April 1928: Transferred to the 7th (Bavarian) Artillery Regiment and detached
to the München Technical College with duties determined by the Army Weapons
April 1933-31 March 1934: In addition to detached service at the München Technical
College, detached to the Reich Defense Ministry with duties determined by
the Army Weapons Office.
October 1933: Granted the title of Academically Certified Engineer (Dipl.
April 1934: Transferred to the 7th (Bavarian) Motorized Battalion.
October 1934: Chief of the 2nd Company of Motorized Battalion “Straubing.”
April 1935: Transferred to Office Group 6 for Development and Testing (Wa
Prüf 6) of the Army Weapons Office/Reich Defense Ministry; renamed the Reich
War Ministry on 21 May 1935.
November 1938: Detached to the Formation Staff of Panzer Regiment 35.
November 1938-1 September 1939: Commander of the I. Battalion of Panzer Regiment
35 (Oberstleutnant Heinrich Eberbach) of the 4th Panzer Division (Generalmajor
September 1939: Severely wounded at Mokra, Poland/in hospital. [The 4th Panzer
Division took part in the invasion of Poland as a component of General der
Infanterie Gustav von Wietersheim’s XIV Army Corps (Motorized). Oberstleutnant
Stenglein received a lung wound on the very first day of World War II while
leading his panzer battalion in the attack on Mokra. Hauptmann Meinrad von
Lauchert, Chief of the battalion’s 2nd Company, succeeded Stenglein as battalion
commander. Later achieving the rank of Generalmajor, von Lauchert is perhaps
best remembered for commanding the 2nd Panzer Division during the German Ardennes
Offensive in December 1944.]
March 1940: Transferred to Panzer Replacement Battalion 35.
June 1940: Detached to Army High Command Leader Reserve in Army Group B. [Commanded
by Generaloberst (later Generalfeldmarschall) Fedor von Bock, Army Group B
was one of the three German army groups that took part in the invasion of
the Low Countries and France in May-June 1940.]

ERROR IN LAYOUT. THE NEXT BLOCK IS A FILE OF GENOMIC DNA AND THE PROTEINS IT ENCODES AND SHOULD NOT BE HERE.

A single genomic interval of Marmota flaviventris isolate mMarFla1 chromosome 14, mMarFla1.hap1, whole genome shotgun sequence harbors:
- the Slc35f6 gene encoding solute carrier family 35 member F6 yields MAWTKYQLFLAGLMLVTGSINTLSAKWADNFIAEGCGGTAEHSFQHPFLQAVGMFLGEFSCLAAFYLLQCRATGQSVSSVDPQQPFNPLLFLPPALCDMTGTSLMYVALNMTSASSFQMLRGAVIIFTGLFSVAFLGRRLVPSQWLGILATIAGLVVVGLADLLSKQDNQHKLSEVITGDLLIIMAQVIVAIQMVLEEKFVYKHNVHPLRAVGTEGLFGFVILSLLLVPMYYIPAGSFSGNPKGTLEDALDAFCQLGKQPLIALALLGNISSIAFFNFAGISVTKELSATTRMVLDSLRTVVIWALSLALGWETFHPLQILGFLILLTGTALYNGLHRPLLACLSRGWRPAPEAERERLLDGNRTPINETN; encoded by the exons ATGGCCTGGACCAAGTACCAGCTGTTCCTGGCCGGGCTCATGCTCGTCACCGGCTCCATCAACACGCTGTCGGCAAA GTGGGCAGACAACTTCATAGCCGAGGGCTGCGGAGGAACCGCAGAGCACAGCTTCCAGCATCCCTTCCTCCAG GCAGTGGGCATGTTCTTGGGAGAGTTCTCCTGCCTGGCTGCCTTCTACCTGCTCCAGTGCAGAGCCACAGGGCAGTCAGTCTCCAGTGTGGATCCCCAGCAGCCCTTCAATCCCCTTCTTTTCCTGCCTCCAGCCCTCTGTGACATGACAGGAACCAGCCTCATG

July 1940-30 September 1940: Detached to Office Group
6 for Development and Testing (Wa Prüf 6) of the Army Weapons Office/Army High Command.
October 1940-17 July 1941: Commander of Panzer Regiment 29 of the 12th Panzer
Division. [Commanded by Generalleutnant Josef Harpe, the 12th Panzer Division
took part in the invasion of the Soviet Union from 22 June 1941 as a component
of Generaloberst Hermann Hoth’s Panzer Group 3. The division saw heavy combat
during the large-scale encirclement battles at Minsk and Smolensk in July
July 1941: Transferred to Leader Reserve in Army Group Center for employment
as a panzer regiment commander.
July 1941: Transferred to Leader Reserve in Army Group North for employment
as a panzer regiment commander.
August 1941: Transferred to Army High Command Leader Reserve – duties determined
by the Commander of the 11th Army (Generaloberst Eugen
Ritter von Schobert and then General der Infanterie Erich von Lewenski genannt von Manstein
from 13 September 1941).
September 1941-4 February 1942: Transferred to Leader Reserve in Army Group
South for employment as a panzer regiment commander.
- 4 February
1942-1 December 1944: Staff Officer for Tank Warfare in the General Staff
of the Army High Command Norway (Generaloberst Nikolaus von Falkenhorst).
[An officer evaluation dated 31 March 1944 prepared by Generalleutnant Rudolf
Bamler, the Chief of the General Staff of the Army High Command Norway, and
endorsed by Generaloberst von Falkenhorst, described Stenglein’s professional
qualifications and duties: Firm, calm, reserved
personality of determined and constant work methods. Earned special
merit for his energetic support in the organization of tank defenses in the
far coastal regions and in building the alternating tank units in Norway.
Combines frontline experiences from action in the east [Russia] with rich technical
knowledge. Performs satisfactorily as the Army Staff Officer for Tank Warfare (Stopak). Note:
Fearing an Allied invasion of Norway and Sweden, Adolf Hitler directed the
strengthening of German coastal defenses and troop levels in Norway throughout
1942 and 1943. Although not “tank country,” the newly formed and under strength
25th Panzer Division commanded by Generalleutnant Johannes Haarde was transferred
to Norway in March 1942. In his capacity as the Staff Officer for Tank Warfare, Stenglein assisted in the building up and training of the 25th Panzer
Division for employment in the defense of Norway. The division also played
a key role in an operational study prepared by Generalleutnant Adolf von Schell